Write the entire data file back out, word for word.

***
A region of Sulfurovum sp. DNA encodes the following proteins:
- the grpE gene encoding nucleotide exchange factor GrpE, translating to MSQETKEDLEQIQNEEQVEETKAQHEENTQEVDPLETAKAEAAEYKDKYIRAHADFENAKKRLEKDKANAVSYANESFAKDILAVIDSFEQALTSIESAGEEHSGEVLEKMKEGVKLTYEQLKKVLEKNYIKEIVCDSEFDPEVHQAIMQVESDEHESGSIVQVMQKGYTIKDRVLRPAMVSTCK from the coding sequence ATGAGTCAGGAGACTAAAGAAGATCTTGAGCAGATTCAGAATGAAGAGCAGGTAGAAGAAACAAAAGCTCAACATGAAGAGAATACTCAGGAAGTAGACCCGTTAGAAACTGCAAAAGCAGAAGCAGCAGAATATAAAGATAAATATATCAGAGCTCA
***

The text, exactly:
A region of Sulfurovum sp. DNA encodes the following proteins:
- the grpE gene encoding nucleotide exchange factor GrpE, translating to MSQETKEDLEQIQNEEQVEETKAQHEENTQEVDPLETAKAEAAEYKDKYIRAHADFENAKKRLEKDKANAVSYANESFAKDILAVIDSFEQALTSIESAGEEHSGEVLEKMKEGVKLTYEQLKKVLEKNYIKEIVCDSEFDPEVHQAIMQVESDEHESGSIVQVMQKGYTIKDRVLRPAMVSTCK from the coding sequence ATGAGTCAGGAGACTAAAGAAGATCTTGAGCAGATTCAGAATGAAGAGCAGGTAGAAGAAACAAAAGCTCAACATGAAGAGAATACTCAGGAAGTAGACCCGTTAGAAACTGCAAAAGCAGAAGCAGCAGAATATAAAGATAAATATATCAGAGCTCA